A while ago my friend Emma and I spent a morning cooking and shooting this recipe, but for some reason or another, I only got to post the results today. These tacos are, by far, one of my favourite Mexican 'antojitos'. Antojito literally means small craving, but it is a word used in Mexico for light suppers mostly made with a big component of masa (in this case a tortilla) and a tiny hint of guilt. My mother would always serve them with a bowl of sopa de fideo, a chicken soup with very fine strings of pasta, similar to angel hair. This is a great way to use up the stock where the chicken was cooked. I love making these with leftovers of the Sunday chicken roast, so I bypass the soup, but this reminds me I must blog the recipe soon!
When people come to Picado looking for taco shells, I make a point of telling them they're not Mexican, so they need to buy them in the supermarket along with all the other tex-mex ingredients they sell. I then proceed to tell them they can make their own... but people often frown upon frying tortillas and in this age of 'clean eaters' and misinformed nutritional gurus that fill the internet and our bookshelves with their mantra, it is hard to advocate for fat. Fat and sugar have become the devil. The fact that I feel the need to apologise for a fried taco says it all. Seriously people, we need fat to have shiny hair and good nails and good skin; we need fat to process essential nutrients too, so banning fat from your diet is not a great thing. Yet, there is fat and there is FAT. I'm not going to go into full-ranting mode here, I'm only going to ask you to find out the difference between natural fats (animal or vegetable) and the fats made artificially in a lab to add flavour or stability to a product and preserve shelf life.
Emma asked me what was the difference between this technically fried chicken taco and one made from a taco shell. So let me tell you here what I said to her. A Taco shell has been processed to become 'shelf stable'. The shell is partly cooked and needs to be finish off before it becomes a taco. Anybody who has used these things, can see the puddle of unknown oil that comes out of them when you bake them.
No amount of soaking a corn tortilla in oil will ever render the same results, as corn tortillas do not absob a lot of oil when you fry them and if you leave them sitting on a puddle of oil, they will fall apart and desintegrate. They will never absorb oil so that when you bake them, the oil comes out; so I would love to know what industrial process is used to make this happen... or perhaps I don't want to. A serving of these shells contains 11% of fat and 15% of your daily recommended amount of saturated fat and 6% of your daily recommended intake of salt. This is three shells only!! Who would only eat three?! 4 or 5 is the norm and this is before you add any fillings in them, this is just the shell!!
My golden tacos become fully formed tacos first and then they are shallow-fried till crispy and when it comes to flavour, there is no comparison whatsoever between the two. Homemade all the way! When you make your own, you know what oil and how much you're using. They're also sturdier on account of a proper corn tortilla being used, so they will fill you up more than the processed ones, you might need 4 for a full dinner rather than 5 or 6. There is less salt and let's face it, once you know what goes on your food and you take the trouble to make it, it becomes important for you. There is extra satisfaction and a party on your tastebuds at the end. Not an industrial process in sight.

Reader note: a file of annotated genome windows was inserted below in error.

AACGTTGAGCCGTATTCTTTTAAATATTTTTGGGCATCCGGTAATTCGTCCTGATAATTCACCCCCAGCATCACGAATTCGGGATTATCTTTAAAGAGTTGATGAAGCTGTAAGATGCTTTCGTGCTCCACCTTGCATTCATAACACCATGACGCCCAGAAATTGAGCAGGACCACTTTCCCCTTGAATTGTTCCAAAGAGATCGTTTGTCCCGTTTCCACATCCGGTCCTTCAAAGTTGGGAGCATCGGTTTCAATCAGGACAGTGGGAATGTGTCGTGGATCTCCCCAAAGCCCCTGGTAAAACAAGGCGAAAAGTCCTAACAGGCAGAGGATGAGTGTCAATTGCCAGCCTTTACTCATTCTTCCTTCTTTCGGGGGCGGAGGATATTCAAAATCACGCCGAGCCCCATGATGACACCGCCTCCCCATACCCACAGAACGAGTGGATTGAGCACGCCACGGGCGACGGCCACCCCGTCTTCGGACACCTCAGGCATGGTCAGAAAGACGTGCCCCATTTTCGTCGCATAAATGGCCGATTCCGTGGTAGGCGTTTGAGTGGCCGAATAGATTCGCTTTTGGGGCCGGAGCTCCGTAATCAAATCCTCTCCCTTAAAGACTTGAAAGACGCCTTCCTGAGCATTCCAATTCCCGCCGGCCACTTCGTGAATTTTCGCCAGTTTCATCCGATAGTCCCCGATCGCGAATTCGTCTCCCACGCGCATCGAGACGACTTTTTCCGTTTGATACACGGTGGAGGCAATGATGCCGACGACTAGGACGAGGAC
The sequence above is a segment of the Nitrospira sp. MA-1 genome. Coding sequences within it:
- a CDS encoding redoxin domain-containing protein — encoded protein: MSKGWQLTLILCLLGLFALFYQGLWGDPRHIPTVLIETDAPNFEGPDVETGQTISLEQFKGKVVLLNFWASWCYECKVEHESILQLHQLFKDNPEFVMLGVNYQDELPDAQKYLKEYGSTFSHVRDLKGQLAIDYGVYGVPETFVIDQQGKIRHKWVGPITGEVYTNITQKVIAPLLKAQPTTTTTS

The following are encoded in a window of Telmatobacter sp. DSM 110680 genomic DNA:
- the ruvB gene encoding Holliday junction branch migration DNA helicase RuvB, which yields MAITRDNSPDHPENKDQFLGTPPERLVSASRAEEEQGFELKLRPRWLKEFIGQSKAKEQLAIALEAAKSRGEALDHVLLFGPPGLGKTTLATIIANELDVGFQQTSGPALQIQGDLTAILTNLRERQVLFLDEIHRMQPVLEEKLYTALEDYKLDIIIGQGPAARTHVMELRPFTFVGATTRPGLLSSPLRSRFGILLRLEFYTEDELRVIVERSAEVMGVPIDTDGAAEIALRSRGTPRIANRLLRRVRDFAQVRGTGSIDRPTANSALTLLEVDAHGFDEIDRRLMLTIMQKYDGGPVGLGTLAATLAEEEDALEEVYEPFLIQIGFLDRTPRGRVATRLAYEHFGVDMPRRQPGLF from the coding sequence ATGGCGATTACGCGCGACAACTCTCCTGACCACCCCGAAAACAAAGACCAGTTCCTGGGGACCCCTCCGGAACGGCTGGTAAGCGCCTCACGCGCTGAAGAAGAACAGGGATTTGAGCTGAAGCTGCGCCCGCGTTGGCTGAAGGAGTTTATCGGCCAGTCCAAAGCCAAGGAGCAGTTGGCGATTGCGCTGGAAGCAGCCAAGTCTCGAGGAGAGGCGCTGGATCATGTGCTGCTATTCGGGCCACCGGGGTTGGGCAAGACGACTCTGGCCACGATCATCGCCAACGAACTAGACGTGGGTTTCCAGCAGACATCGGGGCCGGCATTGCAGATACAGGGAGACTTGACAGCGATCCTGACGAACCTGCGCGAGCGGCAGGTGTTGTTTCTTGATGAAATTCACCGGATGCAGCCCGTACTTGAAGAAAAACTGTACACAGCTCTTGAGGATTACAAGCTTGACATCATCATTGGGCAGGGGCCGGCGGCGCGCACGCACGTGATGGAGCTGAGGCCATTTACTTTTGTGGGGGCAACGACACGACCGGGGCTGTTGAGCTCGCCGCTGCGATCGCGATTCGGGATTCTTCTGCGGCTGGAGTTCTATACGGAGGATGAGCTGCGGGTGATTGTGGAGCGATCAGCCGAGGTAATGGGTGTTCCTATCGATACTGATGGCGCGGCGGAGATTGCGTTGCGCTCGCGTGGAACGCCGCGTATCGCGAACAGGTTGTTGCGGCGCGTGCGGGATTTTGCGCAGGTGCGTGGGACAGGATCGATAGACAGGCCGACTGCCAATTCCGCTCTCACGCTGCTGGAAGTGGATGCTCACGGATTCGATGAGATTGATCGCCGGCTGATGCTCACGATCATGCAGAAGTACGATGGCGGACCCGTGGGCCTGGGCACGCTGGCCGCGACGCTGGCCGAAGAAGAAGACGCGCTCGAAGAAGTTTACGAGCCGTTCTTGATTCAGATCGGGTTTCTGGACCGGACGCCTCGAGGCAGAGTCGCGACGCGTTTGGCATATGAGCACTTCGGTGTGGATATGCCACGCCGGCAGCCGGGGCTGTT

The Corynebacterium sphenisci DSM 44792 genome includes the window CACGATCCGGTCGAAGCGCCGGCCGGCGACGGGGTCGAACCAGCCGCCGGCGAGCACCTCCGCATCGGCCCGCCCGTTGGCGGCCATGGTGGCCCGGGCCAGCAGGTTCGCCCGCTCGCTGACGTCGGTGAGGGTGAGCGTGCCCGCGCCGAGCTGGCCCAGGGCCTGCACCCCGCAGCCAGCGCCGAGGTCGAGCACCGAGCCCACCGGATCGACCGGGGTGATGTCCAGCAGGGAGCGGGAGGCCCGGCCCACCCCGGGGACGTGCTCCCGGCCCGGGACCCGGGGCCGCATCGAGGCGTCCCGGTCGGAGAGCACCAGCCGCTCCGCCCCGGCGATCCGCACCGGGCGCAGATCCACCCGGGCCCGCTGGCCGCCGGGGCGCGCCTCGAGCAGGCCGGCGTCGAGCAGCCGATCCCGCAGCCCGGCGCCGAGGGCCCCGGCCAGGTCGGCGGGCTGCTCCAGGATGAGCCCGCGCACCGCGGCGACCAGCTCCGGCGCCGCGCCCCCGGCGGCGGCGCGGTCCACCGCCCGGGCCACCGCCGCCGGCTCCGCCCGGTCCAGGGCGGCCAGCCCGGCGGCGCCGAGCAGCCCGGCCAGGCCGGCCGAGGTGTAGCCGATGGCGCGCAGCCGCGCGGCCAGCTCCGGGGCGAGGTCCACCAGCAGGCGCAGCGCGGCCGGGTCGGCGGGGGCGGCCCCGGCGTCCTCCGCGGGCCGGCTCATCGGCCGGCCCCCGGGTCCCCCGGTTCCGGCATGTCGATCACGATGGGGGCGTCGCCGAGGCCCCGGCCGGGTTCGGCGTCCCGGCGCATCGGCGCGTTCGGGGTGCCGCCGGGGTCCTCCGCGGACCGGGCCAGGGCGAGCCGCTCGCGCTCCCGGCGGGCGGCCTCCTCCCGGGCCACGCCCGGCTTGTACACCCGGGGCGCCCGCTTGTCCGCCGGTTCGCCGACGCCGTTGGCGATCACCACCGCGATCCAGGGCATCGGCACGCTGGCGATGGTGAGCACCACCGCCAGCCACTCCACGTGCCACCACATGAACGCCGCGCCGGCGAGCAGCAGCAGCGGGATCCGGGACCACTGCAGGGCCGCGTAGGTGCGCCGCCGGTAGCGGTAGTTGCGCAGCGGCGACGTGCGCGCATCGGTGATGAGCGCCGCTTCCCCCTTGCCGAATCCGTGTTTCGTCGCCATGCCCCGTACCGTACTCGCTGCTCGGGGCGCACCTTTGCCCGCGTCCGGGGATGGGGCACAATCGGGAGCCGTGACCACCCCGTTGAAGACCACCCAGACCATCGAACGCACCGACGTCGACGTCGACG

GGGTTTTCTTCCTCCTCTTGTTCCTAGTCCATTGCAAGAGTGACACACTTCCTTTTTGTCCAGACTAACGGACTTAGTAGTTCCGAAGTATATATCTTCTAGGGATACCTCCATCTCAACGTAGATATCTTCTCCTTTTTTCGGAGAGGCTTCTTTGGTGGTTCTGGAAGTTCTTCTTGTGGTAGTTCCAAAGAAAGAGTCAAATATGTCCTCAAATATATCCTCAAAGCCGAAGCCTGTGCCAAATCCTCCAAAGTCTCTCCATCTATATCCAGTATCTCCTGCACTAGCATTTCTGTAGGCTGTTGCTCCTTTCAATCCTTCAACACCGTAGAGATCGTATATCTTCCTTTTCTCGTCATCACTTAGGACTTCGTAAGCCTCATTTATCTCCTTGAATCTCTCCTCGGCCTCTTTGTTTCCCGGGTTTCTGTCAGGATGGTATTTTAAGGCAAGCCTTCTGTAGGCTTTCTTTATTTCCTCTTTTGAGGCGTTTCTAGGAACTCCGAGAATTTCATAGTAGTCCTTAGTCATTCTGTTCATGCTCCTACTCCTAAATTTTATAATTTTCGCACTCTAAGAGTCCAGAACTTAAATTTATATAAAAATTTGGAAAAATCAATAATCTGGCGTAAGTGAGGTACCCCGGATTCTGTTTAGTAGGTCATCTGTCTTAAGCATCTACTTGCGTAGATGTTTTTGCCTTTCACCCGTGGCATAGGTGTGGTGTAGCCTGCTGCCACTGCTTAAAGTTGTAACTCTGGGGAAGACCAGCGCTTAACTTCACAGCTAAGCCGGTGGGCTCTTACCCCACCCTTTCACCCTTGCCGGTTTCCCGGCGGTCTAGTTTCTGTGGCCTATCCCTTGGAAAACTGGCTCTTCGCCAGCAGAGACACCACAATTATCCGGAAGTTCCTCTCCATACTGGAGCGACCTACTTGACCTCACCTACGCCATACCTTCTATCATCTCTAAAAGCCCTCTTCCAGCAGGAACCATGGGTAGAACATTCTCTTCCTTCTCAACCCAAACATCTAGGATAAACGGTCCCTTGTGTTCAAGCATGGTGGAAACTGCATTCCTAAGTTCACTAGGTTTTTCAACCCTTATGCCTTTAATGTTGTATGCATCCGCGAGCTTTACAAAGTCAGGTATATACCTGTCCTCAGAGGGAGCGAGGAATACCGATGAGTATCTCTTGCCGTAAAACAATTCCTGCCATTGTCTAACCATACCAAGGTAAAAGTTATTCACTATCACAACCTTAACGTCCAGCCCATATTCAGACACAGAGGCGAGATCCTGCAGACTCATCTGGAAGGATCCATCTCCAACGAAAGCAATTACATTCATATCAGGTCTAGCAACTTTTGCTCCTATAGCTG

So, next time you think of buying ready made taco shells, think of all the things we don't know about how they're made... think of all that salt, saturated fats and industrial processes and then the satisfaction of making a few of these by yourself. Go on, try it and see how delicious and easy they are!
I've been playing around with snapchat for a couple of days. I must confess that I've been quite slow getting into it. I've tried it a few times, downloading the app, trying to use it and then after some frustrating attempts to snapchat, deleting the app and giving it up.
This has happened two or three times, but as frustrating as I found the app to navigate through, I kept hearing all these great things about it. I've found it very, very difficult: I couldn't really see how ten second segments could amount to anything, and that I think was my main problem with it... I'm a talker and ten seconds of talk amount, in my books, to absolutely nothing... what I failed to understand is how all these ten seconds can link to form a sort of story, which plays for a day and then it is lost in cyberspace.
So this week, I decided to give Snapchat a last chance. I took a couple of YouTube tutorials, got loads of advice from fellow blogger friends and Snapchat extraordinaires Karen Coakley and Niamh Shields. And so, after quite a few hours of playing around, I think I finally got it!! I published my first few Snapchat photos, videos, I played with the filters and today I actually use snapchat to post a recipe!
Overall, I feel pretty chuffed that I seem to have gotten the hang of it, the total estate of confusion and complete and utter 'to-old-for-this-lark-feeling is almost gone! So here's what I did in snpachat today. I hope you like the recipe. Bear in mind this is my very first recipe video, so the camera work is a little shaky. These Drunken Huevos Rancheros are absolutely delicious, easy to make and most of all perfect for a quick supper. Follow me on Snapchat as 'MexicanCookEire' !!
Mexicans love beans. They're an essential part of our daily diet. As a teenager, I remember my mother whipping up amazing dishes with just beans, chilies and masa.... you could make an infinitive amount of delicious meals with beans- she would say- and she's right!